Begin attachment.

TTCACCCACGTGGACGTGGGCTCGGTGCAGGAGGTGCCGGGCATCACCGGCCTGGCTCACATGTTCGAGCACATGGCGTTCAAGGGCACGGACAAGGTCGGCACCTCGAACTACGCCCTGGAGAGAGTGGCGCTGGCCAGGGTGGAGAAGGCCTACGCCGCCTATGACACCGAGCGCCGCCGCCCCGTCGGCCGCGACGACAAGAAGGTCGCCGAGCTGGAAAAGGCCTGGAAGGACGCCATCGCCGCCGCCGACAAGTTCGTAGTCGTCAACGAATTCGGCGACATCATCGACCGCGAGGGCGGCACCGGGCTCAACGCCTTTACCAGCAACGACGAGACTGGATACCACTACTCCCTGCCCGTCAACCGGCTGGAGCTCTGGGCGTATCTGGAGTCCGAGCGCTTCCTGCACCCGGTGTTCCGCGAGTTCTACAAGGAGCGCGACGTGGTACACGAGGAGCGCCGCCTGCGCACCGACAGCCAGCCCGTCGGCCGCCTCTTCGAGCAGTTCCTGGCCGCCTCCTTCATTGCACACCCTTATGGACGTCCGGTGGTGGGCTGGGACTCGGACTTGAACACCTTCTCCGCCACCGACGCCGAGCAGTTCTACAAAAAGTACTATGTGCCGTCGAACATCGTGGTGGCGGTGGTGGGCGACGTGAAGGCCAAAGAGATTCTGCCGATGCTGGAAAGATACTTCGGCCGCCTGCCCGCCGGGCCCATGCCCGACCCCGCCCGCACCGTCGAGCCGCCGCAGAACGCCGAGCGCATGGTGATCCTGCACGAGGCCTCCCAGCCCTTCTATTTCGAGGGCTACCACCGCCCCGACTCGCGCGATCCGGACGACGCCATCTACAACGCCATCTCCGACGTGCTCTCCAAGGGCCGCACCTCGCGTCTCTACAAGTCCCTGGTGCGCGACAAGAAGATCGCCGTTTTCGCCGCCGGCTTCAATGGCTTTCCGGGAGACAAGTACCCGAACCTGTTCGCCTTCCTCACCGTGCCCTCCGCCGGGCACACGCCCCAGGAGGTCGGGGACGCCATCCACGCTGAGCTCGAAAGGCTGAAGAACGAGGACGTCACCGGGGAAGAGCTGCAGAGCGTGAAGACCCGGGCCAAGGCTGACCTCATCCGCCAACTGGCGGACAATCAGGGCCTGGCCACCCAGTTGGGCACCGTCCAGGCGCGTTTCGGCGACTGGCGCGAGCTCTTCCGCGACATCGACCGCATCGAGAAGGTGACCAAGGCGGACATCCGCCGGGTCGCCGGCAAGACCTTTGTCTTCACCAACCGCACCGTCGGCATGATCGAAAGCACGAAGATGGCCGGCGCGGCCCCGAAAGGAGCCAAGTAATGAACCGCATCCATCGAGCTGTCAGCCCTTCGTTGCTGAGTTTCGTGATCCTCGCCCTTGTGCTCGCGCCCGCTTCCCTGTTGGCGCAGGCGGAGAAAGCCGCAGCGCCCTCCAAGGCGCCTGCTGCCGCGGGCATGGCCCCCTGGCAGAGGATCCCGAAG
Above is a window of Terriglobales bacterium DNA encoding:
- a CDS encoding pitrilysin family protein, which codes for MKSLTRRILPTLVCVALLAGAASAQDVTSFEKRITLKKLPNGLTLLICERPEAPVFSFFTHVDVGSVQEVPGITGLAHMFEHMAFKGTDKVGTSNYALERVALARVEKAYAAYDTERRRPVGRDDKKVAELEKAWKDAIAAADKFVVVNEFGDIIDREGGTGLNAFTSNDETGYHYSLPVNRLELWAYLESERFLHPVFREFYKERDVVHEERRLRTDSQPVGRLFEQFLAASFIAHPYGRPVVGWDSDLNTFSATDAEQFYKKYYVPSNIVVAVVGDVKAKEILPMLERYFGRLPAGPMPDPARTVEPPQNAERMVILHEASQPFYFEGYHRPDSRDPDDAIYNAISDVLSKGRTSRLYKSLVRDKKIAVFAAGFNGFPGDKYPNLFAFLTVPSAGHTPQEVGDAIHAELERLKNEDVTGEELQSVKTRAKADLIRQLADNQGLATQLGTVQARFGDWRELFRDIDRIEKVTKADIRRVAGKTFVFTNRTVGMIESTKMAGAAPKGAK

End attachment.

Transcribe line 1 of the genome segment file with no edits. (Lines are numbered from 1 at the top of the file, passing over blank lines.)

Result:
TTCACCCACGTGGACGTGGGCTCGGTGCAGGAGGTGCCGGGCATCACCGGCCTGGCTCACATGTTCGAGCACATGGCGTTCAAGGGCACGGACAAGGTCGGCACCTCGAACTACGCCCTGGAGAGAGTGGCGCTGGCCAGGGTGGAGAAGGCCTACGCCGCCTATGACACCGAGCGCCGCCGCCCCGTCGGCCGCGACGACAAGAAGGTCGCCGAGCTGGAAAAGGCCTGGAAGGACGCCATCGCCGCCGCCGACAAGTTCGTAGTCGTCAACGAATTCGGCGACATCATCGACCGCGAGGGCGGCACCGGGCTCAACGCCTTTACCAGCAACGACGAGACTGGATACCACTACTCCCTGCCCGTCAACCGGCTGGAGCTCTGGGCGTATCTGGAGTCCGAGCGCTTCCTGCACCCGGTGTTCCGCGAGTTCTACAAGGAGCGCGACGTGGTACACGAGGAGCGCCGCCTGCGCACCGACAGCCAGCCCGTCGGCCGCCTCTTCGAGCAGTTCCTGGCCGCCTCCTTCATTGCACACCCTTATGGACGTCCGGTGGTGGGCTGGGACTCGGACTTGAACACCTTCTCCGCCACCGACGCCGAGCAGTTCTACAAAAAGTACTATGTGCCGTCGAACATCGTGGTGGCGGTGGTGGGCGACGTGAAGGCCAAAGAGATTCTGCCGATGCTGGAAAGATACTTCGGCCGCCTGCCCGCCGGGCCCATGCCCGACCCCGCCCGCACCGTCGAGCCGCCGCAGAACGCCGAGCGCATGGTGATCCTGCACGAGGCCTCCCAGCCCTTCTATTTCGAGGGCTACCACCGCCCCGACTCGCGCGATCCGGACGACGCCATCTACAACGCCATCTCCGACGTGCTCTCCAAGGGCCGCACCTCGCGTCTCTACAAGTCCCTGGTGCGCGACAAGAAGATCGCCGTTTTCGCCGCCGGCTTCAATGGCTTTCCGGGAGACAAGTACCCGAACCTGTTCGCCTTCCTCACCGTGCCCTCCGCCGGGCACACGCCCCAGGAGGTCGGGGACGCCATCCACGCTGAGCTCGAAAGGCTGAAGAACGAGGACGTCACCGGGGAAGAGCTGCAGAGCGTGAAGACCCGGGCCAAGGCTGACCTCATCCGCCAACTGGCGGACAATCAGGGCCTGGCCACCCAGTTGGGCACCGTCCAGGCGCGTTTCGGCGACTGGCGCGAGCTCTTCCGCGACATCGACCGCATCGAGAAGGTGACCAAGGCGGACATCCGCCGGGTCGCCGGCAAGACCTTTGTCTTCACCAACCGCACCGTCGGCATGATCGAAAGCACGAAGATGGCCGGCGCGGCCCCGAAAGGAGCCAAGTAATGAACCGCATCCATCGAGCTGTCAGCCCTTCGTTGCTGAGTTTCGTGATCCTCGCCCTTGTGCTCGCGCCCGCTTCCCTGTTGGCGCAGGCGGAGAAAGCCGCAGCGCCCTCCAAGGCGCCTGCTGCCGCGGGCATGGCCCCCTGGCAGAGGATCCCGAAG